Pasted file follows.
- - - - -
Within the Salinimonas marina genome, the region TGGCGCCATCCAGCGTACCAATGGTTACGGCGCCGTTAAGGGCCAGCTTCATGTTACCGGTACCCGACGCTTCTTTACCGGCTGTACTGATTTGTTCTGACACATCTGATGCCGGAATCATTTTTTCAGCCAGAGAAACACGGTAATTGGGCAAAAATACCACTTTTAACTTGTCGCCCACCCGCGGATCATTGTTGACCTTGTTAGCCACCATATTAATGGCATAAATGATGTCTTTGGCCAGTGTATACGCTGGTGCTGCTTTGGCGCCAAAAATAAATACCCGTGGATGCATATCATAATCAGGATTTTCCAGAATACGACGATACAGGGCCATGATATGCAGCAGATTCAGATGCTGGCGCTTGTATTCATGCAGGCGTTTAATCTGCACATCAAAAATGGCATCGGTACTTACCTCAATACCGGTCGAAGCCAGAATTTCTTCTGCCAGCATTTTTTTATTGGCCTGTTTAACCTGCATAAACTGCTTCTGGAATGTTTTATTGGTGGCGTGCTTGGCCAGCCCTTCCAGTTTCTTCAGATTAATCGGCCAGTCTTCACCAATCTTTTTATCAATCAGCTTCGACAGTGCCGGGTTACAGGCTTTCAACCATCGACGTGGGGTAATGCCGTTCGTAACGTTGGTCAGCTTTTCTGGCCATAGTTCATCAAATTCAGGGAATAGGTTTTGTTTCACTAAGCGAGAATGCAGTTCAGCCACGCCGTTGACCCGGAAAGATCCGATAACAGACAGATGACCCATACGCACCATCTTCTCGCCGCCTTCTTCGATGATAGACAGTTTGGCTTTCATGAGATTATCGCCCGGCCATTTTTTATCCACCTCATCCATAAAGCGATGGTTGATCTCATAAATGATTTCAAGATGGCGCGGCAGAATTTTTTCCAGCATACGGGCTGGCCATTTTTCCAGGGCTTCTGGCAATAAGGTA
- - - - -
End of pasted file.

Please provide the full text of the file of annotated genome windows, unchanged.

Within the Salinimonas marina genome, the region TGGCGCCATCCAGCGTACCAATGGTTACGGCGCCGTTAAGGGCCAGCTTCATGTTACCGGTACCCGACGCTTCTTTACCGGCTGTACTGATTTGTTCTGACACATCTGATGCCGGAATCATTTTTTCAGCCAGAGAAACACGGTAATTGGGCAAAAATACCACTTTTAACTTGTCGCCCACCCGCGGATCATTGTTGACCTTGTTAGCCACCATATTAATGGCATAAATGATGTCTTTGGCCAGTGTATACGCTGGTGCTGCTTTGGCGCCAAAAATAAATACCCGTGGATGCATATCATAATCAGGATTTTCCAGAATACGACGATACAGGGCCATGATATGCAGCAGATTCAGATGCTGGCGCTTGTATTCATGCAGGCGTTTAATCTGCACATCAAAAATGGCATCGGTACTTACCTCAATACCGGTCGAAGCCAGAATTTCTTCTGCCAGCATTTTTTTATTGGCCTGTTTAACCTGCATAAACTGCTTCTGGAATGTTTTATTGGTGGCGTGCTTGGCCAGCCCTTCCAGTTTCTTCAGATTAATCGGCCAGTCTTCACCAATCTTTTTATCAATCAGCTTCGACAGTGCCGGGTTACAGGCTTTCAACCATCGACGTGGGGTAATGCCGTTCGTAACGTTGGTCAGCTTTTCTGGCCATAGTTCATCAAATTCAGGGAATAGGTTTTGTTTCACTAAGCGAGAATGCAGTTCAGCCACGCCGTTGACCCGGAAAGATCCGATAACAGACAGATGACCCATACGCACCATCTTCTCGCCGCCTTCTTCGATGATAGACAGTTTGGCTTTCATGAGATTATCGCCCGGCCATTTTTTATCCACCTCATCCATAAAGCGATGGTTGATCTCATAAATGATTTCAAGATGGCGCGGCAGAATTTTTTCCAGCATACGGGCTGGCCATTTTTCCAGGGCTTCTGGCAATAAGGTA